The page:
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Triple amputee seeking dreams in Hollywood
By Robert McCoppin | Daily Herald Staff

Triple amputee Bryan Anderson, who tells his story in an HBO documentary airing Sunday, still skateboards and dreams of a career as a stuntman.

 

Bob Chwedyk | Staff Photographer

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Published: 9/6/2007 12:02 AM

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Bryan Anderson would love to show people what it's like for a wounded soldier to get back to normal life -- but he can't.

As he puts it, "I wouldn't call this a normal life."

It's not losing limbs in Iraq that skews Anderson's life, to his way of thinking.

It's his whirlwind schedule of television shows and films, meeting celebrities and constant traveling that's unusual for a 26-year-old guy from Rolling Meadows.

Almost two years after a roadside bomb blew off both of Anderson's legs and his left arm, he tells his story in "Alive Day Memories: Home from Iraq," at 9:30 p.m. Sunday on HBO.

He predicts the documentary will hit home with audiences wondering what life is like for soldiers suffering traumatic injuries in the war.

For Anderson, he hopes the appearance is one of a series of steps toward a career in Hollywood.

Realizing his calling as an adrenaline junkie, Anderson's dream is to become a stuntman.

His first role in a dramatic series was a small speaking part in an upcoming episode of the HBO drama "The Wire." He traveled to Baltimore for filming at a hospital that stood in for Walter Reed Army Medical Center, where he spent more than a year in rehab after he was wounded in a roadside bomb explosion in October 2005.

Anderson played a wounded soldier who just got his new prosthetic legs. When asked how he was doing, he replied, "Outstanding!" or words to that effect. He also improvised accidentally falling down while walking, but doesn't know if the producers will use that.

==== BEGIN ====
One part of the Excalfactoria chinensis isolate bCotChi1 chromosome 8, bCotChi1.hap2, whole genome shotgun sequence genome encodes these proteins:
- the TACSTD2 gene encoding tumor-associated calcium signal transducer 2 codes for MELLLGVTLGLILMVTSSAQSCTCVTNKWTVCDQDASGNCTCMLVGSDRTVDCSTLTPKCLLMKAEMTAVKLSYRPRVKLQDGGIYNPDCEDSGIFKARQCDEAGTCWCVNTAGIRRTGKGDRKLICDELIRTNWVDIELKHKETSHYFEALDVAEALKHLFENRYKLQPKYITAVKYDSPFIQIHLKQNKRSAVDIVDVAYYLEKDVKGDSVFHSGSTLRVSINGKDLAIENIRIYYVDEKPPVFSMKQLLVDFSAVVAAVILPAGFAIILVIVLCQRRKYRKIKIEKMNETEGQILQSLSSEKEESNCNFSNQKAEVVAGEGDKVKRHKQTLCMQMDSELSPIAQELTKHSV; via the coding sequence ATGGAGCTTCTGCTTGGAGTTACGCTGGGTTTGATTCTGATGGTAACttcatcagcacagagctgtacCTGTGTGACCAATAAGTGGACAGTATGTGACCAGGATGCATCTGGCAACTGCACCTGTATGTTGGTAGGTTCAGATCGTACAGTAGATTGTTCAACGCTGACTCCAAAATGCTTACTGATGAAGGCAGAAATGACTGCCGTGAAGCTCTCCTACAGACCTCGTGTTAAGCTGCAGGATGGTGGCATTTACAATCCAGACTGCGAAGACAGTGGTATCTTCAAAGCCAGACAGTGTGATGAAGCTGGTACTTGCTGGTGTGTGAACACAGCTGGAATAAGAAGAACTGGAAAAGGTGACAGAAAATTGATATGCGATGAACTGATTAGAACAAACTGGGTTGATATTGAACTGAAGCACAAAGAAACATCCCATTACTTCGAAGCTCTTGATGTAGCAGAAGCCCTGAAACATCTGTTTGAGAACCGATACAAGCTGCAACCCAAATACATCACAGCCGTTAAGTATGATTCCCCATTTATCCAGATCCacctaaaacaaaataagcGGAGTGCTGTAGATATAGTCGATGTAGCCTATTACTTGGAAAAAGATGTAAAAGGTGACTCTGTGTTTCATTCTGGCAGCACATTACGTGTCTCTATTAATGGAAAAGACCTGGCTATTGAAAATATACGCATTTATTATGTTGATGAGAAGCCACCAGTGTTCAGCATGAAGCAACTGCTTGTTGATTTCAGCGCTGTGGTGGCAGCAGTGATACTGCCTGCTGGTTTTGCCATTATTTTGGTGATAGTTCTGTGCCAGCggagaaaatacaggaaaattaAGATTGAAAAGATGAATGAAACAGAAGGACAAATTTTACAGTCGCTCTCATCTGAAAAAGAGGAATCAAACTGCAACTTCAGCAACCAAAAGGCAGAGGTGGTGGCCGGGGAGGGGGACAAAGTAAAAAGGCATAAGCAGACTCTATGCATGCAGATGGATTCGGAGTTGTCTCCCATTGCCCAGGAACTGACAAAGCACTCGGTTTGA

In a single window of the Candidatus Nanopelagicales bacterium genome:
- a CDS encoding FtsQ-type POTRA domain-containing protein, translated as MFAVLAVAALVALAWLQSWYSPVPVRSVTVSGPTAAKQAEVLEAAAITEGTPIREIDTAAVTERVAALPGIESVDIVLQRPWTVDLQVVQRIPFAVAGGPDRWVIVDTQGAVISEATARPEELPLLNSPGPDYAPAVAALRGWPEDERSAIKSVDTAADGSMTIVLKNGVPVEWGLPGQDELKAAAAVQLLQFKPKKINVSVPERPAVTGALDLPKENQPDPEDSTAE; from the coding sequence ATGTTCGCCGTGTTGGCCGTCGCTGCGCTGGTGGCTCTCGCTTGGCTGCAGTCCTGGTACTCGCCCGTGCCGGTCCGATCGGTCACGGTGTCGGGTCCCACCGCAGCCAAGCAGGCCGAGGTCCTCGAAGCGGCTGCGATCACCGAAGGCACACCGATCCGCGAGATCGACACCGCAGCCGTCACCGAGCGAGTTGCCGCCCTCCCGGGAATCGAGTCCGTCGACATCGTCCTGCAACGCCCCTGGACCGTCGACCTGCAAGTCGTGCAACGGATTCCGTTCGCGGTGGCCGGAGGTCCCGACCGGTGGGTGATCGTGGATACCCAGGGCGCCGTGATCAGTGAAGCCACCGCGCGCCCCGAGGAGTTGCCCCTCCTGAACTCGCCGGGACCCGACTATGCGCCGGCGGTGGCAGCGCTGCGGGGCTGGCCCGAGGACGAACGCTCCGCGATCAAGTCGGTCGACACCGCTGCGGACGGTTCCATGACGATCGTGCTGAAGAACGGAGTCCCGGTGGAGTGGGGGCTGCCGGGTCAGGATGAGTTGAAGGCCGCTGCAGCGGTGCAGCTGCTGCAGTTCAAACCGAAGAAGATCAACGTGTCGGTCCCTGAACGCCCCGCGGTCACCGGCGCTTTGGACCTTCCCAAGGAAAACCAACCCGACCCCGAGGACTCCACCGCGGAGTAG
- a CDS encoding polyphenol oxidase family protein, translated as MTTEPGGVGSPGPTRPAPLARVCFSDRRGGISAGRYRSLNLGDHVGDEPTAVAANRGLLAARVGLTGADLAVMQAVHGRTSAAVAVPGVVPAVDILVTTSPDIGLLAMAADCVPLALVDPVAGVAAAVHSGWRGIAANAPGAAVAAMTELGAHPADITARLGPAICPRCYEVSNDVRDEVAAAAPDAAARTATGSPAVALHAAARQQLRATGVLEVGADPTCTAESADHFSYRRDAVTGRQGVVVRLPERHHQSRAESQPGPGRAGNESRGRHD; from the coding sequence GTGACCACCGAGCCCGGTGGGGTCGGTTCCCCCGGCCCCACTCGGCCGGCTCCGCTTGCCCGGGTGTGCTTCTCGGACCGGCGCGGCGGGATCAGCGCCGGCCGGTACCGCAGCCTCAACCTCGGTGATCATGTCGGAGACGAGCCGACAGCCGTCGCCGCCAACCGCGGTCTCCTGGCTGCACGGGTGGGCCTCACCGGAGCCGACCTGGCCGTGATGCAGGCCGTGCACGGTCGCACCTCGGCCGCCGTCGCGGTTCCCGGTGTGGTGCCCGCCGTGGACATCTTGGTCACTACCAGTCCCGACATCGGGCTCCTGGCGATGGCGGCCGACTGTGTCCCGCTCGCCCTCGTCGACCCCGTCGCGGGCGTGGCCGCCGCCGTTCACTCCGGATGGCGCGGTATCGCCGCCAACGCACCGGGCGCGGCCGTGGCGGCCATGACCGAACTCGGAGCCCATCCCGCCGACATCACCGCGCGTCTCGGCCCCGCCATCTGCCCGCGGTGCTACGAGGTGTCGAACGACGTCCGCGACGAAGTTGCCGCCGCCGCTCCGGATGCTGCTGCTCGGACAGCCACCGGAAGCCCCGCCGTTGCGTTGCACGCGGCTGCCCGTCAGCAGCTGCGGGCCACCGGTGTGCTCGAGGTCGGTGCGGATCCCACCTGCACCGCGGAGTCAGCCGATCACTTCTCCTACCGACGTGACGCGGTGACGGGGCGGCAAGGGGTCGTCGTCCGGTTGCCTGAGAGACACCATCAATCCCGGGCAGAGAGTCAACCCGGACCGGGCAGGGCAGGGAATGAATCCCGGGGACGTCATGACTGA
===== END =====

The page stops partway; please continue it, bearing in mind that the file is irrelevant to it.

Back home, members of Midwest Stunts, a Chicago-based group of professional stunt performers, learned of Anderson's interest in stunt work and took him under their wings.

Anderson hopes to use his connections through the group to land a precision driving gig on "The Dark Knight," the new Batman movie being filmed in Chicago. That role would be as a traffic "extra," driving a car at a predictable pace in the background so other drivers could do stunts nearby.

He's also gone to Beverly Hills to promote the HBO documentary and hung out with "Sopranos" star James Gandolfini, who produced the film and interviewed Anderson for it, and has attended fundraising parties thrown by Beyonce and Carmen Electra.

Off camera, Anderson is always trying something new: water skiing, snow skiing, even whitewater rafting and rock climbing in the Grand Canyon.

Back home, he goes skateboarding with his buddies. They push him down ramps fast enough for him to get air. He occasionally wipes out in the process.

A former state finalist in gymnastics at Rolling Meadows High School, Anderson is used to falling and getting up. If he falls out of his chair, he does a handstand to get back in it.

He says he doesn't dwell on his injuries. He can feed himself, shower himself and dress himself. It just takes a little longer, using a special tool for buttons, for instance.

Once you're used to it, he says, life is not exactly harder -- just different.

Just as when he joined the Army, he loves trying new challenges.

"I'm on a roller coaster, and for now I'm just taking it for a ride," he said. "I have no idea where I'm going."

He does know one thing: "I don't want to live an average life."

There's no danger of that.